Genetics and Epigenetics in Systemic Lupus Erythematosus

Student thesis: Doctoral ThesisDoctor of Philosophy


Systemic lupus erythematosus (SLE) is a chronic inflammatory autoimmune disease associated with a wide range of clinical features involving different organs and the prognosis is also highly variable. It is a complex genetic trait in which more than 80 susceptibility loci show robust genetic association with disease risk.
Firstly, I preformed eQTL mapping, incorporating co-localization analysis of GWAS in the functional immune cells, in order to identify likely causal genes. The results indicate that eQTLs present in a diverse set of immune cells, encompassing both the innate and adaptive immune responses for more than half of the loci. I then integrated genetics, epigenetics and gene expression to delineate the regulatory map of SLE risk loci across human cells and tissues. Using GARFIELD and GoShifter, I demonstrated that SLE genetic associations displayed a marked enrichment pattern for areas of open chromatin in blood, including B cells, T cells, monocytes, and NK cells. Moreover, I found that a large proportion (66%) of the SLE eQTLs showed to overlap with areas of open chromatin, denoting extensive local coordination of genetic influences on gene expression and epigenetics.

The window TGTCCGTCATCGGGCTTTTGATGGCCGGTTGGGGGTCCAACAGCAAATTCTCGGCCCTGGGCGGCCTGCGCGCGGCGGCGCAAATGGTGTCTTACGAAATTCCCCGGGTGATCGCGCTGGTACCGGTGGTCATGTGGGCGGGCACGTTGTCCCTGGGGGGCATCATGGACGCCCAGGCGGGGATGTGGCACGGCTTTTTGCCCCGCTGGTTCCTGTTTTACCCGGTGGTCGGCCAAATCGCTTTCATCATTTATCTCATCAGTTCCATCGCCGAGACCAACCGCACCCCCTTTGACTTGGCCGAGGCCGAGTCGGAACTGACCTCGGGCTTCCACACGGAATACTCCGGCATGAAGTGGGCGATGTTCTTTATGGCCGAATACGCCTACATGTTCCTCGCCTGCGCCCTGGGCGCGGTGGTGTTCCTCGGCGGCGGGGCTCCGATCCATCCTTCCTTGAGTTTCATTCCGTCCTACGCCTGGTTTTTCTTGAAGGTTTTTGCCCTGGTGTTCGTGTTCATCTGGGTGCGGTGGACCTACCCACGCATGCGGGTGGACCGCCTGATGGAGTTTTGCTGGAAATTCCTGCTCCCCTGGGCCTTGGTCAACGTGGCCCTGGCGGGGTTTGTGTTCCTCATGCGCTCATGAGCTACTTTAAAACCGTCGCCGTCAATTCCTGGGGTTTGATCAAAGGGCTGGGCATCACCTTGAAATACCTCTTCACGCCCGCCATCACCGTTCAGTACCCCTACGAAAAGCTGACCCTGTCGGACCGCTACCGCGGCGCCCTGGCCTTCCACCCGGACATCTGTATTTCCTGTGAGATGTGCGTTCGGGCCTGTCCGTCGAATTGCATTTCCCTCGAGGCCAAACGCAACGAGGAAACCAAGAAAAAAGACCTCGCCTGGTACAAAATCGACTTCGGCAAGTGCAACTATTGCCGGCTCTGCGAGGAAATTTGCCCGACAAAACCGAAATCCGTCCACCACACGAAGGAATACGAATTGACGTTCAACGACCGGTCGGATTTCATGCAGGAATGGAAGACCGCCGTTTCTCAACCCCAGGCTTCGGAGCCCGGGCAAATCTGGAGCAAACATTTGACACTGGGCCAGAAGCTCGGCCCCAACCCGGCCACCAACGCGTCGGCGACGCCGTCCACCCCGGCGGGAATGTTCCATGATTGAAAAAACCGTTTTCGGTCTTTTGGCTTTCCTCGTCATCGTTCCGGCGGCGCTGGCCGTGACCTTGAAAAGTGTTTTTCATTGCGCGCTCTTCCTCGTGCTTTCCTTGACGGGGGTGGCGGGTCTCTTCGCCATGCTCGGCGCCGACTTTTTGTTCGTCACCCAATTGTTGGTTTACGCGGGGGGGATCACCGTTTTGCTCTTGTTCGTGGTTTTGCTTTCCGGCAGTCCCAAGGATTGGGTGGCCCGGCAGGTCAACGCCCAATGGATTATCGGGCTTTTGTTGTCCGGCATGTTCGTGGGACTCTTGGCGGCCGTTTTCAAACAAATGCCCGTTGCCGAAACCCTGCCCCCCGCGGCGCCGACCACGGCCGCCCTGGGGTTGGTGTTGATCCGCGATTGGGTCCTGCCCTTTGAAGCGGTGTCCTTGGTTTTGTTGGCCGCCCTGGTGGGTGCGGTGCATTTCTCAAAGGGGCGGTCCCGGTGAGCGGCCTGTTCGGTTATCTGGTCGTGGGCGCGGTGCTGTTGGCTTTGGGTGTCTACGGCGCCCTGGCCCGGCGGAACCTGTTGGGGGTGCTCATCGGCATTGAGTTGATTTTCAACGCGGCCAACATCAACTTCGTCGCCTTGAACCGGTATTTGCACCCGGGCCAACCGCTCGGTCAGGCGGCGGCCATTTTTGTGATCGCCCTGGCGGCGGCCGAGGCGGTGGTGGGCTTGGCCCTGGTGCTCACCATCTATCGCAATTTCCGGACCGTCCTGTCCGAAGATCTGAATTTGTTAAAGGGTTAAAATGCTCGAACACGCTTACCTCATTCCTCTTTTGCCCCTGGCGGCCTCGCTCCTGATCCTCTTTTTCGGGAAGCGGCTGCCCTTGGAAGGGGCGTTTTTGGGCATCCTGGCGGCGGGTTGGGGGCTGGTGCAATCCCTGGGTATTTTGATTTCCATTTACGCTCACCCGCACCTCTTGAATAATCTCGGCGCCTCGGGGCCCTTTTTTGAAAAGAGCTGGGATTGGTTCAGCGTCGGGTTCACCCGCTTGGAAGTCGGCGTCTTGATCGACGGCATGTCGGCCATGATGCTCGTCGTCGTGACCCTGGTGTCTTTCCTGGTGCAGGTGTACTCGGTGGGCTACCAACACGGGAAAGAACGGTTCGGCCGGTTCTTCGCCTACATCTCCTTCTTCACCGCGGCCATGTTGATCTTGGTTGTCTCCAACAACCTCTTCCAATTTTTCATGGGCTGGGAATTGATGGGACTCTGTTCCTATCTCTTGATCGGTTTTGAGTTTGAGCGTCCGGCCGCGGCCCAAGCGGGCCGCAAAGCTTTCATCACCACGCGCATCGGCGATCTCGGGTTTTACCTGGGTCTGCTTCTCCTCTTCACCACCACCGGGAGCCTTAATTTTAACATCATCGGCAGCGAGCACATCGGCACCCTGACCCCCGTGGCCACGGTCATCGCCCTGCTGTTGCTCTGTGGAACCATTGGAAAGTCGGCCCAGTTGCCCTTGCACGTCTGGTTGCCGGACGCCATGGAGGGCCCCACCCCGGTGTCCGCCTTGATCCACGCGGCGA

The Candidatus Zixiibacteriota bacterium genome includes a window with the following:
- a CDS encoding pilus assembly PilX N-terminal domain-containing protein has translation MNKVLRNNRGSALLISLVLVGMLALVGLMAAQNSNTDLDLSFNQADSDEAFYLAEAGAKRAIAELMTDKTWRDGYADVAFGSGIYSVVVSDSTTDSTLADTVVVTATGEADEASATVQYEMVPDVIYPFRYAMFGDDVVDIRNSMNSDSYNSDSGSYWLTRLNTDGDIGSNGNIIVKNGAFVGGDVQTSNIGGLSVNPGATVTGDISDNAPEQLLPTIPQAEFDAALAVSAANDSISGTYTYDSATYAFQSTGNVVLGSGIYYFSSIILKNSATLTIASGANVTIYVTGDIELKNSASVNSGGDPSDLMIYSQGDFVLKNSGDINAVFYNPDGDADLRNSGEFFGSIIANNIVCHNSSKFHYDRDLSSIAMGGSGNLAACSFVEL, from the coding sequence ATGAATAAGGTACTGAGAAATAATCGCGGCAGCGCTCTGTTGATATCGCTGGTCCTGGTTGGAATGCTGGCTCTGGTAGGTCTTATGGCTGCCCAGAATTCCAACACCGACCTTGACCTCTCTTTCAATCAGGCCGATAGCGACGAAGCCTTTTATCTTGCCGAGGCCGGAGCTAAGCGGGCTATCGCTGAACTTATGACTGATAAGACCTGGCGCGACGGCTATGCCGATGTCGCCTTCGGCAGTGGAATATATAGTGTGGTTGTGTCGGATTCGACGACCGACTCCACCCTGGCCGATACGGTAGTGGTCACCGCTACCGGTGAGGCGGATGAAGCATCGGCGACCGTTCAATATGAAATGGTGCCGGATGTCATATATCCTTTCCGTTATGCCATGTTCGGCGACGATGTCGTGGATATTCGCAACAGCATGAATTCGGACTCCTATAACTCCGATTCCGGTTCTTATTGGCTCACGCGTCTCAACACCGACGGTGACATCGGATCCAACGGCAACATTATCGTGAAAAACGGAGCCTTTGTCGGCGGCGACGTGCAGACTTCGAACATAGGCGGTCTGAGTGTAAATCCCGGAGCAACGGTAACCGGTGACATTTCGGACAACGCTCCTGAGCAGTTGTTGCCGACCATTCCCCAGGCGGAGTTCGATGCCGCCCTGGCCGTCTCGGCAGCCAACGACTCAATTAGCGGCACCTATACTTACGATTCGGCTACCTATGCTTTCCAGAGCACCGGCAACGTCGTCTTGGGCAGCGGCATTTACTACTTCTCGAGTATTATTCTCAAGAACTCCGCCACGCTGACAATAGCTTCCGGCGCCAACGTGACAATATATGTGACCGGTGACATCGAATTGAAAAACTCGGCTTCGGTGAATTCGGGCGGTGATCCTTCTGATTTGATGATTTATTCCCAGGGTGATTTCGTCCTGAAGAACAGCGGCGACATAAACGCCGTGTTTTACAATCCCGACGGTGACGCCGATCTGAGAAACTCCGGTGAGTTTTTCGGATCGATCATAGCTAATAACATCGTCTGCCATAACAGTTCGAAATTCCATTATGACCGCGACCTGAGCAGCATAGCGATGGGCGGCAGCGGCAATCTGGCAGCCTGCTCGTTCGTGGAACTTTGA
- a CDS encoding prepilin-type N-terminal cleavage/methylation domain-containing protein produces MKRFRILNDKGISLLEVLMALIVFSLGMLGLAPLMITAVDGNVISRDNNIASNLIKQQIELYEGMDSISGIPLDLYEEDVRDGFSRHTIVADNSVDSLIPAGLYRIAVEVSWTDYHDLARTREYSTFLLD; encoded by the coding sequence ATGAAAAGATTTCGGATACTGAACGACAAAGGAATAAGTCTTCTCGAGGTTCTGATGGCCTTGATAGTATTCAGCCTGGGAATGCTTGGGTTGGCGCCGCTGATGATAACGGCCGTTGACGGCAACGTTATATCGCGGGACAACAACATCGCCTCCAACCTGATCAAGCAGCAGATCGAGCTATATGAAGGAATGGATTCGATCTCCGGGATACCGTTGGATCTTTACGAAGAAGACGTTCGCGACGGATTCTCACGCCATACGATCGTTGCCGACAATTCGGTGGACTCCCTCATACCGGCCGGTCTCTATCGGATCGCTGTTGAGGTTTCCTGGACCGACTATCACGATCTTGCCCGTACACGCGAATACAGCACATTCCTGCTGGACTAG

SLE patients with renal involvement have more severe clinical outcomes and an increased mortality risk. By calculating the genetic risk score (GRS) using a list of SNPs that are reported to be significantly associated with SLE, I found a significant correlation between GRS and patients with renal involvement – the higher the GRS, the higher probability of getting renal disease. The GRS also correlated inversely with age of SLE onset.
As part of the functional study of post-GWAS, I investigated the protein expression of selected SLE-susceptibility gene products, namely Ikaros family members and OX40L, in a range of immune cells, using multi-parameter flow cytometry. The results reveal some cellular specificity in gene expression in disease. In particular, IKZF3 expression on activated regulatory T cell subsets was decreased, while OX40L expression on B cell subsets was increased in SLE.
In summary, I combined eQTLs and epigenomes to identify the functional tissues and causal genes. In addition, I measured the expression of OX40L and Ikraos family to help understand the cell effects at protein level. Finally, I found that the genetic risk factors that influence the severity of SLE are through a quantitative way but not qualitative way, suggesting that the GRS approach may become a useful factor in predicting outcome in this clinically heterogeneous disease.
Date of Award2018
Original languageEnglish
Awarding Institution
  • King's College London
SupervisorTimothy Vyse (Supervisor) & David Morris (Supervisor)

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